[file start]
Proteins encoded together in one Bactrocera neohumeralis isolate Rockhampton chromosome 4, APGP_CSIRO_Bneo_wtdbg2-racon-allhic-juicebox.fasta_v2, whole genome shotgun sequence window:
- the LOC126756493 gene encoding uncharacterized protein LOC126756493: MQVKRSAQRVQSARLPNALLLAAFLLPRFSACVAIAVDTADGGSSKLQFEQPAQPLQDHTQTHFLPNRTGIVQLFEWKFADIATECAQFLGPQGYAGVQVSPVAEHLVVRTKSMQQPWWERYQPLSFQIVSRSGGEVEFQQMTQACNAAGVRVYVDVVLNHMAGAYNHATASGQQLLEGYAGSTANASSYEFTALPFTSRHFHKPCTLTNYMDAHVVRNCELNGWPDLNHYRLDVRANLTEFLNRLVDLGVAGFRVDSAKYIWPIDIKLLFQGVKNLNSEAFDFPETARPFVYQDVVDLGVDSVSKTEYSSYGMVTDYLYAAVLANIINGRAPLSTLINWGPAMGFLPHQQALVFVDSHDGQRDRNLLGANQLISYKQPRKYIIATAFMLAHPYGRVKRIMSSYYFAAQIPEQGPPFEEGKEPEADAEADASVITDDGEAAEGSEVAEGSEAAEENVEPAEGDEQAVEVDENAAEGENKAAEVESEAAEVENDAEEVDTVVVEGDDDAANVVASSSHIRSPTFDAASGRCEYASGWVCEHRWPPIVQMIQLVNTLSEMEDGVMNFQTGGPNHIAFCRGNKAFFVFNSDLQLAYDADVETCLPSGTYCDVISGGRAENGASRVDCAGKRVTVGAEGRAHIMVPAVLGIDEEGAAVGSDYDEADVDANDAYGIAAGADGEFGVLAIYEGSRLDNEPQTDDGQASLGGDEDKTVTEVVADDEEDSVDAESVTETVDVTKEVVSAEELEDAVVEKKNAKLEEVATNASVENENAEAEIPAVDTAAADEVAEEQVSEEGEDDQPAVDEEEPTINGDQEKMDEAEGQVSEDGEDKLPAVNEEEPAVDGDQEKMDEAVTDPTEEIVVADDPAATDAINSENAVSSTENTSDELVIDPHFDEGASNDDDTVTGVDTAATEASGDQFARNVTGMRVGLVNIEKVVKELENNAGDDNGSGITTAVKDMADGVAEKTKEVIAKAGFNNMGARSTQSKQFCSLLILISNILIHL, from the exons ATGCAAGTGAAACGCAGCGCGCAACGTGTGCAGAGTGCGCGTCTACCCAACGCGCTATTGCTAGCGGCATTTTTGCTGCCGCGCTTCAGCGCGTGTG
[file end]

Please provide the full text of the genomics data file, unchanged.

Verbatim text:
Proteins encoded together in one Bactrocera neohumeralis isolate Rockhampton chromosome 4, APGP_CSIRO_Bneo_wtdbg2-racon-allhic-juicebox.fasta_v2, whole genome shotgun sequence window:
- the LOC126756493 gene encoding uncharacterized protein LOC126756493: MQVKRSAQRVQSARLPNALLLAAFLLPRFSACVAIAVDTADGGSSKLQFEQPAQPLQDHTQTHFLPNRTGIVQLFEWKFADIATECAQFLGPQGYAGVQVSPVAEHLVVRTKSMQQPWWERYQPLSFQIVSRSGGEVEFQQMTQACNAAGVRVYVDVVLNHMAGAYNHATASGQQLLEGYAGSTANASSYEFTALPFTSRHFHKPCTLTNYMDAHVVRNCELNGWPDLNHYRLDVRANLTEFLNRLVDLGVAGFRVDSAKYIWPIDIKLLFQGVKNLNSEAFDFPETARPFVYQDVVDLGVDSVSKTEYSSYGMVTDYLYAAVLANIINGRAPLSTLINWGPAMGFLPHQQALVFVDSHDGQRDRNLLGANQLISYKQPRKYIIATAFMLAHPYGRVKRIMSSYYFAAQIPEQGPPFEEGKEPEADAEADASVITDDGEAAEGSEVAEGSEAAEENVEPAEGDEQAVEVDENAAEGENKAAEVESEAAEVENDAEEVDTVVVEGDDDAANVVASSSHIRSPTFDAASGRCEYASGWVCEHRWPPIVQMIQLVNTLSEMEDGVMNFQTGGPNHIAFCRGNKAFFVFNSDLQLAYDADVETCLPSGTYCDVISGGRAENGASRVDCAGKRVTVGAEGRAHIMVPAVLGIDEEGAAVGSDYDEADVDANDAYGIAAGADGEFGVLAIYEGSRLDNEPQTDDGQASLGGDEDKTVTEVVADDEEDSVDAESVTETVDVTKEVVSAEELEDAVVEKKNAKLEEVATNASVENENAEAEIPAVDTAAADEVAEEQVSEEGEDDQPAVDEEEPTINGDQEKMDEAEGQVSEDGEDKLPAVNEEEPAVDGDQEKMDEAVTDPTEEIVVADDPAATDAINSENAVSSTENTSDELVIDPHFDEGASNDDDTVTGVDTAATEASGDQFARNVTGMRVGLVNIEKVVKELENNAGDDNGSGITTAVKDMADGVAEKTKEVIAKAGFNNMGARSTQSKQFCSLLILISNILIHL, from the exons ATGCAAGTGAAACGCAGCGCGCAACGTGTGCAGAGTGCGCGTCTACCCAACGCGCTATTGCTAGCGGCATTTTTGCTGCCGCGCTTCAGCGCGTGTG